How Habits are Cultured

Habit Science


When it comes to habits, you may think you are in complete control of what you do and how and when you do it. To some extent, that’s true. You are in control of creating new habits and breaking old ones. Yet, the culture you live in has more influence on your health habits than you might realize.

Habits are activities we engage in subconsciously. Believe it or not, this design is evolutionary. Habits enable people to act without using much thought or brain power. This design saves means more intense brain processes can be saved for more challenging tasks.

A person’s habits may seem individual, but they are actually shaped by the culture around them. Think about the type of food you like to eat. It’s likely that if you are Japanese, your favorite cuisine isn’t Swedish. The ways culture shapes habits can makes them even more challenging to change.

Take smoking, for example. If you’re a smoker, quitting this habit can greatly reduce your risk of dementia. But why do you smoke in the first place? It can largely be due to the culture in which you lived when you picked up the habit.

In the United States, Hispanics have the lowest rates of smoking by a pretty big margin (10 percent of Hispanics smoke versus 17 percent of caucasians, 17 percent of African Americans, and 22 percent of American Indian/Alaska Natives). The concept of familismo (the importance of family structure and relationships) is believed to prevent many Hispanics from smoking. Some studies report that Hispanics say they quit smoking to please their families. Hispanic teens say they don’t start smoking to avoid the disapproval of family.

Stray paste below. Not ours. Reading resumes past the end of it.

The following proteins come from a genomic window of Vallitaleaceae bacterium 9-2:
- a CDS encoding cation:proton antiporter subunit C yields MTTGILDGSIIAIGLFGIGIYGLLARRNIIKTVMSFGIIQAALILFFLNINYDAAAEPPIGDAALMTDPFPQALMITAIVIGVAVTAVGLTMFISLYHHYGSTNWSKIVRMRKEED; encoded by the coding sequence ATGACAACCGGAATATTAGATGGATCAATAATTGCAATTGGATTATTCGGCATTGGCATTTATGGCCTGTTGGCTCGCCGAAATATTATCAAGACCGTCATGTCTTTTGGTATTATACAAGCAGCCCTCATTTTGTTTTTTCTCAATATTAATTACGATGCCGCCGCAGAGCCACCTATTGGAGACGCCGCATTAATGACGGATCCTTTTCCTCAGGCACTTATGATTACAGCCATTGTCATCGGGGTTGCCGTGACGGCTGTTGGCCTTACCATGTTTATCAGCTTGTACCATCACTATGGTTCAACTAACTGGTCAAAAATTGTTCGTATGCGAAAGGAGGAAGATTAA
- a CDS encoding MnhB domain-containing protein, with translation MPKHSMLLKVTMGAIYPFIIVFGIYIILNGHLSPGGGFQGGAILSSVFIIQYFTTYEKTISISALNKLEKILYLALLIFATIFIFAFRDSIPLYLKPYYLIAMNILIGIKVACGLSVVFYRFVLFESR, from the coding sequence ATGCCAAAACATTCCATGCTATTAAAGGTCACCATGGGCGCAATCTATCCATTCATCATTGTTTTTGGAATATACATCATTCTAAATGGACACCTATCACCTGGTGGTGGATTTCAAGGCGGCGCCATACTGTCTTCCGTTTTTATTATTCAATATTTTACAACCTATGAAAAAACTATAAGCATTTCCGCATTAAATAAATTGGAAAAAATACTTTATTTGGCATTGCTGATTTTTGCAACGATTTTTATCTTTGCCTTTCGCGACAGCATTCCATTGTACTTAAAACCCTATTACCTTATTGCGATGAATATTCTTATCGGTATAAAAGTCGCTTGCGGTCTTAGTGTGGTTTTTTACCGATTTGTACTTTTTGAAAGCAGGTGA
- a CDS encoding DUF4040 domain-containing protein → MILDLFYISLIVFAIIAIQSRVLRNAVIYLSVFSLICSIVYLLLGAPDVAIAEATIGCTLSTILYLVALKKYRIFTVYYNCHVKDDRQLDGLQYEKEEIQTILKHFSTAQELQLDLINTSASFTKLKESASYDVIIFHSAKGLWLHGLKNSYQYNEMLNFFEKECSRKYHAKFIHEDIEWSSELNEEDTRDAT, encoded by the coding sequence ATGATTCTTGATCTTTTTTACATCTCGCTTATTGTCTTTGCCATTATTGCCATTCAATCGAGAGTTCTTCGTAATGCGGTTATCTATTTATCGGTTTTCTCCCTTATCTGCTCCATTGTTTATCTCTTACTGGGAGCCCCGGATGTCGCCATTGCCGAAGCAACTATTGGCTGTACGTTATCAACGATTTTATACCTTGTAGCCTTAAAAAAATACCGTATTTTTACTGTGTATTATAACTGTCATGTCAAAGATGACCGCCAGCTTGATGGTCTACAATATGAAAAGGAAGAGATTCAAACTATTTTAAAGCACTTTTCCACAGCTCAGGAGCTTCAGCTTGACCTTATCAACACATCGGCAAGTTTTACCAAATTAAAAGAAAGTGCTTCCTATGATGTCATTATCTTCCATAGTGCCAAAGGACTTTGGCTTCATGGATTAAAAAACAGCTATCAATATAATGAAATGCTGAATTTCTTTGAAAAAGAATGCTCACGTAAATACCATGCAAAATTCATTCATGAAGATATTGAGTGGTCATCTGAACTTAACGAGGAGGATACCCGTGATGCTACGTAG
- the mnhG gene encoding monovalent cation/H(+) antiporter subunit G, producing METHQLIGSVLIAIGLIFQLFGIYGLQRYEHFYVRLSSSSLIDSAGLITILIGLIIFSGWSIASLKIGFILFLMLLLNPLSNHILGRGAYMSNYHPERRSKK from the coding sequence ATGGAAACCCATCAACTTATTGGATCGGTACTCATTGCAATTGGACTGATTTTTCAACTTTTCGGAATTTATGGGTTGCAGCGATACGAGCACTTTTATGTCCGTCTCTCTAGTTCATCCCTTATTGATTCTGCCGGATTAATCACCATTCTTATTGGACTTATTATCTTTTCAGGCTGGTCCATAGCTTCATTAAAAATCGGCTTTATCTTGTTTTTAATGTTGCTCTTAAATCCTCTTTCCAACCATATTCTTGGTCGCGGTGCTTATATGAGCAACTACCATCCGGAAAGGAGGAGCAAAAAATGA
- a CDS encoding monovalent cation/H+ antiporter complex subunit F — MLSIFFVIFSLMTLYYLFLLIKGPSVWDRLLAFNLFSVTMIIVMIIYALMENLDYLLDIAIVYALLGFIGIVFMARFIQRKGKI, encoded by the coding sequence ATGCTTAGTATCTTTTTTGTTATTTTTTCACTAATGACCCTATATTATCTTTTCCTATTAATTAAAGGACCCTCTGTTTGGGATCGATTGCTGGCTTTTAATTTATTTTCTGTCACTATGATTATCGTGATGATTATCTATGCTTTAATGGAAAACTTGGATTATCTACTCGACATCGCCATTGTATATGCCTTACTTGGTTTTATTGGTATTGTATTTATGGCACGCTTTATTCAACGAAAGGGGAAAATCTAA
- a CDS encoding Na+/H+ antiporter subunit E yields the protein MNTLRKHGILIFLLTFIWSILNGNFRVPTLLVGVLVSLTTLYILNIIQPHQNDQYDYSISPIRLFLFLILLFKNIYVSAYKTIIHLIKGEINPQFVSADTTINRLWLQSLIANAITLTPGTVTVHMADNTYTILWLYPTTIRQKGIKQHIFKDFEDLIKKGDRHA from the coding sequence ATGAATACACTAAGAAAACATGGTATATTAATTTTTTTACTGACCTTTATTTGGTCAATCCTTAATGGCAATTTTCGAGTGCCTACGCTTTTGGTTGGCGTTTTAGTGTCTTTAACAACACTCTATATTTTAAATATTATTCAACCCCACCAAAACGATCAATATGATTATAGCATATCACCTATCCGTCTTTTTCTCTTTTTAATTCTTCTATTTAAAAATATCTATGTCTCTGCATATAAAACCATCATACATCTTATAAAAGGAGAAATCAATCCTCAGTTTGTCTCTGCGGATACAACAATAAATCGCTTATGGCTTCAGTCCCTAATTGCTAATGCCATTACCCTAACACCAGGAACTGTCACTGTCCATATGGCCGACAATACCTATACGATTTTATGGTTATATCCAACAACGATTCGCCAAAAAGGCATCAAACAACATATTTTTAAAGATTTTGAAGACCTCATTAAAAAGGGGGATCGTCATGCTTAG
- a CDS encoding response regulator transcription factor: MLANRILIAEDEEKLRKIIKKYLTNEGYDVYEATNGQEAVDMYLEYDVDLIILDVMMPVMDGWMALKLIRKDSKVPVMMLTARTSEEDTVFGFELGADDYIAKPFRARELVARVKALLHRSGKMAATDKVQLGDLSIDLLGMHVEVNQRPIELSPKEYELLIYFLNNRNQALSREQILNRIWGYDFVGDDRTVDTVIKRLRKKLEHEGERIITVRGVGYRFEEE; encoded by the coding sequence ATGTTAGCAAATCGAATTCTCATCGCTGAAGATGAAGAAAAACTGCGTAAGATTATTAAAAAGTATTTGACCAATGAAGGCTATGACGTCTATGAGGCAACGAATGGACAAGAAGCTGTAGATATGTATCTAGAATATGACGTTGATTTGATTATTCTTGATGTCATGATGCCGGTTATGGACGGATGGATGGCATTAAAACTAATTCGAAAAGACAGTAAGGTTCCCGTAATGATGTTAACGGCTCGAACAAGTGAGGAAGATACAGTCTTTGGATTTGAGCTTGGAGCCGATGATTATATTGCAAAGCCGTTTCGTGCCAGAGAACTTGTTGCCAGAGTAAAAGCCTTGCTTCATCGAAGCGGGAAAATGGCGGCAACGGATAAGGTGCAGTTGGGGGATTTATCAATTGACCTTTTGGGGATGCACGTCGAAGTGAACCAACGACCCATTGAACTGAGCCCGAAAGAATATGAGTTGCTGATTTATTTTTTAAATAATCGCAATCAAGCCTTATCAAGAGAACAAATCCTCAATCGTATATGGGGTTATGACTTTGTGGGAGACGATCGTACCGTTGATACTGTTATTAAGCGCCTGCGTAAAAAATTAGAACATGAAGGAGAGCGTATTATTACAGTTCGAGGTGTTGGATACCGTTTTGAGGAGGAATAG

In other cultures, smoking is often correlated with images of manliness. In most cultures, men’s rate of smoking is higher than women’s. In Korea, China, and Indonesia, 10 men smoke for every 1 woman who smokes. In Japan, smoking is often associated with masculinity and work ethic.

This isn’t to say that a whole culture will never smoke, or a man will never quit smoking. Instead, the idea is to be aware of your culture, its expectations of you, and how it influences your habits. If you want to quit smoking to improve your cognitive health, awareness of the cultural factors that hold you back can help you quit successfully. You’ll be more successful at making any habit change stick by identifying all the factors that led you to the habit in the first place.

References

  • Anstey, K. J., von Sanden, C., Salim, A., & O’Kearney, R. (2007). Smoking as a Risk Factor for Dementia and Cognitive Decline: A Meta-Analysis of Prospective Studies. American Journal of Epidemiology, 166(4), 367–378. doi: 10.1093/aje/kwm116
  • Bethel, J. (2005). Acculturation and smoking patterns among Hispanics: A review. - PubMed—NCBI. Retrieved February 24, 2020, from https://www.ncbi.nlm.nih.gov/pubmed/16005811
  • Coutts, A. (2018). Changing dietary habits: Culture and psychology. Gastrointestinal Nursing, 16(2), 18–21. doi: 10.12968/gasn.2018.16.2.18
  • Craft, L. (2012, January 2). Japanese smoking culture proves hard to snuff out. NPR. https://www.npr.org/2012/01/02/144451043/japanese-smoking-culture-proves-hard-to-snuff-out
  • Foraker, R. E., Patten, C. A., Lopez, K. N., Croghan, I. T., & Thomas, J. L. (2005). Beliefs and attitudes regarding smoking among young adult Latinos: A pilot study. Preventive Medicine, 41(1), 126–133. doi: 10.1016/j.ypmed.2004.10.018
  • Hilliard, M. E., Riekert, K. A., Ockene, J. K., & Pbert, L. (Eds.). (2018). The handbook of health behavior change (Fifth edition). Springer Publishing Company. 107.
  • Kodriati, N., Pursell, L., & Hayati, E. N. (2018). A scoping review of men, masculinities, and smoking behavior: The importance of settings. Global Health Action, 11(sup3), 1589763. doi: 10.1080/16549716.2019.1589763